Saturday, September 23, 2006

Mushrooms, Civil War Reenactments, Whatnot

A gem of a spot in Hartford is Cedar Hill Cemetery, part graveyard, part park, part nature preserve its one of the first ever park-like landscaped cemeteries, made by (and for) the Victorian-Era residents of Hartford. A gazillion and one famous Hartford folk are buried in the ground there, but the place itself is sort of a time-capsule, unchanged by the modern world swirling around it.

A few people I've met who grew up in its neighborhood have told me of its importance to them as city children. Its full of ponds and generations of Hartford kids have skated on them or caught frogs or fish. It is also full of wildlife: I've seen a ton of deer and also heard tales of the bobcats. You would never know you are in Hartford.

Only a few months ago we found a turtle walking down a nearby city street and figured he had wandered out of there. We kept him in a tank for a few weeks and then let him free in one of the ponds. He swam out, circled back and popped up his head looking at us almost as if to ask us if it was alright for him to be there or maybe just to say "so long."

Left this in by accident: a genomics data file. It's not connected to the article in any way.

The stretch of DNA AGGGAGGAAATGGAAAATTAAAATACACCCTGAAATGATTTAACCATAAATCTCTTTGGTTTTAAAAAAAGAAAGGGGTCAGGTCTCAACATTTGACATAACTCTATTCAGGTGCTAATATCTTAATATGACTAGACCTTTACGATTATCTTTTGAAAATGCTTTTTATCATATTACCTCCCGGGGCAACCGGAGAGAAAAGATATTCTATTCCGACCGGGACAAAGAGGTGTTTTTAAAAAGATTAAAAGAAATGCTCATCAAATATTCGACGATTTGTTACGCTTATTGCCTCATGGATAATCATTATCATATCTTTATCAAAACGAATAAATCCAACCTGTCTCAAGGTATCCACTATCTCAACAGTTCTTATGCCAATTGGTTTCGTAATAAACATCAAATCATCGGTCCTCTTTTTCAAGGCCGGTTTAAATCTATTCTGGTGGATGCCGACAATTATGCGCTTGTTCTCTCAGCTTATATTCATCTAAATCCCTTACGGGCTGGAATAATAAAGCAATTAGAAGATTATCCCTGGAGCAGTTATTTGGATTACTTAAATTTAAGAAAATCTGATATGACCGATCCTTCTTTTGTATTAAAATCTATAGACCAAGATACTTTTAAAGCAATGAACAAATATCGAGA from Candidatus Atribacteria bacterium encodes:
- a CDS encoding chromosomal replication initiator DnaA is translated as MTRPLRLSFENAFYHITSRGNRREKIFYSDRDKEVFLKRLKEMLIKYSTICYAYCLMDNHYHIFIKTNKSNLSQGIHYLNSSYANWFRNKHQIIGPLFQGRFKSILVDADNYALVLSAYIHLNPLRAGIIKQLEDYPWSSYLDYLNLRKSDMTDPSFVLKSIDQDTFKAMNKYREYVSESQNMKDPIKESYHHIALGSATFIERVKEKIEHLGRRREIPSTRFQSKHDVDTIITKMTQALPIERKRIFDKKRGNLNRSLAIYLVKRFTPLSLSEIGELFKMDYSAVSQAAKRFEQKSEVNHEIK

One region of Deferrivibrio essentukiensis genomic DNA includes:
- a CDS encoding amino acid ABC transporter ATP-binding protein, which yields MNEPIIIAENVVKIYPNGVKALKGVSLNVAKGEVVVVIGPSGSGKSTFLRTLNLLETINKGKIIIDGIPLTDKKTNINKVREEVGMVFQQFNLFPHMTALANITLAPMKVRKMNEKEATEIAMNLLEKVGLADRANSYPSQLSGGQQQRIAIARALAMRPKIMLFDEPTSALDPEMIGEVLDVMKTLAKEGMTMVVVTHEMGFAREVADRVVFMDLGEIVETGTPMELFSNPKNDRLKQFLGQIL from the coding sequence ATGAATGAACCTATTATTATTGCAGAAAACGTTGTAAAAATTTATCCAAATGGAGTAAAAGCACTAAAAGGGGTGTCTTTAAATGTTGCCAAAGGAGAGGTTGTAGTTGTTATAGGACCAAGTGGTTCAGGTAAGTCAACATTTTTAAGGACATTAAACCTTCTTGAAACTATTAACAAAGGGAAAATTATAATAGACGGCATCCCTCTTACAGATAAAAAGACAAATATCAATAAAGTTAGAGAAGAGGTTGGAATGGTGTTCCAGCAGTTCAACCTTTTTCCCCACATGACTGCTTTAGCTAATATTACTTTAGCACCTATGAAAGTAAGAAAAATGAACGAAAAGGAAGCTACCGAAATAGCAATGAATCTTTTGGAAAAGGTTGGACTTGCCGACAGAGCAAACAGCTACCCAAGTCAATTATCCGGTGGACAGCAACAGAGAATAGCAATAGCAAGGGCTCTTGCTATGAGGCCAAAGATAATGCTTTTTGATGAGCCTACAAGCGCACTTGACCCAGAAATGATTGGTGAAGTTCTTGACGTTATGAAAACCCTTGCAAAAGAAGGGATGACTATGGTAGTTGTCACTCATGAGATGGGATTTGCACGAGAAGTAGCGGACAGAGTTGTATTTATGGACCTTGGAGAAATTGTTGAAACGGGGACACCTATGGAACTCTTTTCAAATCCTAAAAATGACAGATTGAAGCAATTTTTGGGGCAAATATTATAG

The cemetery has started sort of an outreach thing, getting the community more involved. They are even going to get a sign.

They offer a bunch of programs open to the public. Some of them look pretty great. The next one is a Civil War themed thing, I guess over 40 soldiers who fought in the War Between the States are buried there.

We checked out the "mushroom foray" led by a knowledgeable member of the Connecticut Mycological Society. It was great! The guy showed up wearing a sweatshirt with 30 different species of wild mushrooms emblazoned on it. We left with a plastic bag full of mushrooms that we knew wouldn't kill us ( at least I hope).

Information on the programs can be found at

Although it doesn't say, each event is $5 but well worth it to see a guy with a mycological sweatshirt.

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